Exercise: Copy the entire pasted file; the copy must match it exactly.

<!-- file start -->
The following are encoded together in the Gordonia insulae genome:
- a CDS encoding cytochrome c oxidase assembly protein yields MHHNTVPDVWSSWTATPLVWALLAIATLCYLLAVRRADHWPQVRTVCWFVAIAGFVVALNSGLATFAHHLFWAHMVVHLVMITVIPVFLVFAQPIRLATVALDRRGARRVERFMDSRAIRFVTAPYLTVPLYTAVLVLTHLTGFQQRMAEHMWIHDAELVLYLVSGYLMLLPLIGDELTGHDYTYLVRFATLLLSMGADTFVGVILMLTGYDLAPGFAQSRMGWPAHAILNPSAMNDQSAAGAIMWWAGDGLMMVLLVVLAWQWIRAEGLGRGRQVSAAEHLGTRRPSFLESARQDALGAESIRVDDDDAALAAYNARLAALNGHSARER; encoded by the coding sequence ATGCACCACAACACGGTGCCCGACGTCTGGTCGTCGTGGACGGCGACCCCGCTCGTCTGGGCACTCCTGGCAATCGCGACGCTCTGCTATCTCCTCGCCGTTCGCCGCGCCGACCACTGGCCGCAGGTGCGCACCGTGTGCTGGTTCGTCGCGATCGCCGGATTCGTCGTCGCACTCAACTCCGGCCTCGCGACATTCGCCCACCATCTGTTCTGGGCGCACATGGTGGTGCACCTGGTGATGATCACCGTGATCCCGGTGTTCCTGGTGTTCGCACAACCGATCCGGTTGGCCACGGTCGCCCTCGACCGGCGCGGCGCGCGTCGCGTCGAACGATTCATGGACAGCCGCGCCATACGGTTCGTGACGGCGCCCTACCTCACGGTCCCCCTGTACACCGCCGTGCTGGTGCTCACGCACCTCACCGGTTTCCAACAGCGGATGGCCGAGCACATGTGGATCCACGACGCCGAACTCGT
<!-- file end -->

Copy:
The following are encoded together in the Gordonia insulae genome:
- a CDS encoding cytochrome c oxidase assembly protein yields MHHNTVPDVWSSWTATPLVWALLAIATLCYLLAVRRADHWPQVRTVCWFVAIAGFVVALNSGLATFAHHLFWAHMVVHLVMITVIPVFLVFAQPIRLATVALDRRGARRVERFMDSRAIRFVTAPYLTVPLYTAVLVLTHLTGFQQRMAEHMWIHDAELVLYLVSGYLMLLPLIGDELTGHDYTYLVRFATLLLSMGADTFVGVILMLTGYDLAPGFAQSRMGWPAHAILNPSAMNDQSAAGAIMWWAGDGLMMVLLVVLAWQWIRAEGLGRGRQVSAAEHLGTRRPSFLESARQDALGAESIRVDDDDAALAAYNARLAALNGHSARER; encoded by the coding sequence ATGCACCACAACACGGTGCCCGACGTCTGGTCGTCGTGGACGGCGACCCCGCTCGTCTGGGCACTCCTGGCAATCGCGACGCTCTGCTATCTCCTCGCCGTTCGCCGCGCCGACCACTGGCCGCAGGTGCGCACCGTGTGCTGGTTCGTCGCGATCGCCGGATTCGTCGTCGCACTCAACTCCGGCCTCGCGACATTCGCCCACCATCTGTTCTGGGCGCACATGGTGGTGCACCTGGTGATGATCACCGTGATCCCGGTGTTCCTGGTGTTCGCACAACCGATCCGGTTGGCCACGGTCGCCCTCGACCGGCGCGGCGCGCGTCGCGTCGAACGATTCATGGACAGCCGCGCCATACGGTTCGTGACGGCGCCCTACCTCACGGTCCCCCTGTACACCGCCGTGCTGGTGCTCACGCACCTCACCGGTTTCCAACAGCGGATGGCCGAGCACATGTGGATCCACGACGCCGAACTCGT